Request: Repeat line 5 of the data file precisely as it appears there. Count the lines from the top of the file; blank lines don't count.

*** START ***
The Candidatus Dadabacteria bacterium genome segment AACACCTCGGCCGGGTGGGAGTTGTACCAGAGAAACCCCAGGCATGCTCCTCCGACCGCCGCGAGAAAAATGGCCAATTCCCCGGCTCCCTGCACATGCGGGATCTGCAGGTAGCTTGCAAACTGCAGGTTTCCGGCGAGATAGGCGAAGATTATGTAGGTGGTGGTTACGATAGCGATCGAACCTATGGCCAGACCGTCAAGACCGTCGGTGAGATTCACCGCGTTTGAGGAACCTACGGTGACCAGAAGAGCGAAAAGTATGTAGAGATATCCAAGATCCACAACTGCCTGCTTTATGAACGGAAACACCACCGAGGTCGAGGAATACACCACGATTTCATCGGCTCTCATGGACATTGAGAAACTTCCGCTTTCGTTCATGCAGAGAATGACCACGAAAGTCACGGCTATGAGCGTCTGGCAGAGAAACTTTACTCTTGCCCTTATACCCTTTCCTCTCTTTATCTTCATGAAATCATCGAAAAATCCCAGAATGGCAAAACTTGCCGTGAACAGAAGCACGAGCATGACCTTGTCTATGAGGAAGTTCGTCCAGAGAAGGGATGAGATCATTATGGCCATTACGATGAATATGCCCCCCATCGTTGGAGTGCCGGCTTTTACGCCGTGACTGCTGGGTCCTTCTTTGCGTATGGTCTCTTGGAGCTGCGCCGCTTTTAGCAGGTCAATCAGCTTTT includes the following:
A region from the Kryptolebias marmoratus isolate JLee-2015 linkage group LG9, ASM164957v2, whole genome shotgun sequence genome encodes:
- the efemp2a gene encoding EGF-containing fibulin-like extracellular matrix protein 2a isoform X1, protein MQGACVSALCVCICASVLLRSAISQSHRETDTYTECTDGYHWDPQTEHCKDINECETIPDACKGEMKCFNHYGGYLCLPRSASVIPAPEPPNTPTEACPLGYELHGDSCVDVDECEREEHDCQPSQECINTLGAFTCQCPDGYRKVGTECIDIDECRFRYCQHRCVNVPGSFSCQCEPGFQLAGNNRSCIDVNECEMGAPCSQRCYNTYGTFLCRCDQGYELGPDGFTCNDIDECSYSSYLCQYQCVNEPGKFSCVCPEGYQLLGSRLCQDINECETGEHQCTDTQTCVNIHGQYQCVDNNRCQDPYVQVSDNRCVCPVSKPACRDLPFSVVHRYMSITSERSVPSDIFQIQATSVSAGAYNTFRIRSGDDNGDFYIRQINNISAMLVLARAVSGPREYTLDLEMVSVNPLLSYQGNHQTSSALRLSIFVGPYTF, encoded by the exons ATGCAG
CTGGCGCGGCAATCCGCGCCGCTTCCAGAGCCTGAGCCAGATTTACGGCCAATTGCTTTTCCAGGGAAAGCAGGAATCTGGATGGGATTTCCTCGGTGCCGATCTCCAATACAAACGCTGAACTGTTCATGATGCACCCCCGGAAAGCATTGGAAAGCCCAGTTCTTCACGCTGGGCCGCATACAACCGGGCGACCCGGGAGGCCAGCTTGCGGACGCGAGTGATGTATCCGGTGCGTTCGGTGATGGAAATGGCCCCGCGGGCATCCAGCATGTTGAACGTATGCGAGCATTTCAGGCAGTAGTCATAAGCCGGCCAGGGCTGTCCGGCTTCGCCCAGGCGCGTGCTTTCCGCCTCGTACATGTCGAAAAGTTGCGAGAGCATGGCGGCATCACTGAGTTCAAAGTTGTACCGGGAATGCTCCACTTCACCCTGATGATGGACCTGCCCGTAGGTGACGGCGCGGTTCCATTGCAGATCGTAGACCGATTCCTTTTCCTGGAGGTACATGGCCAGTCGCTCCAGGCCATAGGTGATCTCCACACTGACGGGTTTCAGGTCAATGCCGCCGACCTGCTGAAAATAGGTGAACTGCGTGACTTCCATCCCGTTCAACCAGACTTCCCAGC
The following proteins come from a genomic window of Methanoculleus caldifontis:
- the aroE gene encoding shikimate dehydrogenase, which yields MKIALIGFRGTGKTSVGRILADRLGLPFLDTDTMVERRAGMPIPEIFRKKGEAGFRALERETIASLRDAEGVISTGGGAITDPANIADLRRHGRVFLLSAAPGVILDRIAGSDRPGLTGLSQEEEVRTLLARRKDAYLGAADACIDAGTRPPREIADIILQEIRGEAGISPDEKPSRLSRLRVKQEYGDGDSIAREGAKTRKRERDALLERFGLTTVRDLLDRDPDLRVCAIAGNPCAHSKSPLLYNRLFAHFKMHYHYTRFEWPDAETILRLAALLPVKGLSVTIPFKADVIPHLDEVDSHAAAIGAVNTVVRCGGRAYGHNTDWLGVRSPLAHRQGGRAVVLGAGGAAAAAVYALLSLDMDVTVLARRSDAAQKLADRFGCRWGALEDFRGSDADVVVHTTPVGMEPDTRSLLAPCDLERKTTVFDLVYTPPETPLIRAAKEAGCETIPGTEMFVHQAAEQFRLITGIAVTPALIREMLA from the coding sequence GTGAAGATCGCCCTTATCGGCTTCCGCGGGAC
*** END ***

The following proteins come from a genomic window of Methanoculleus caldifontis: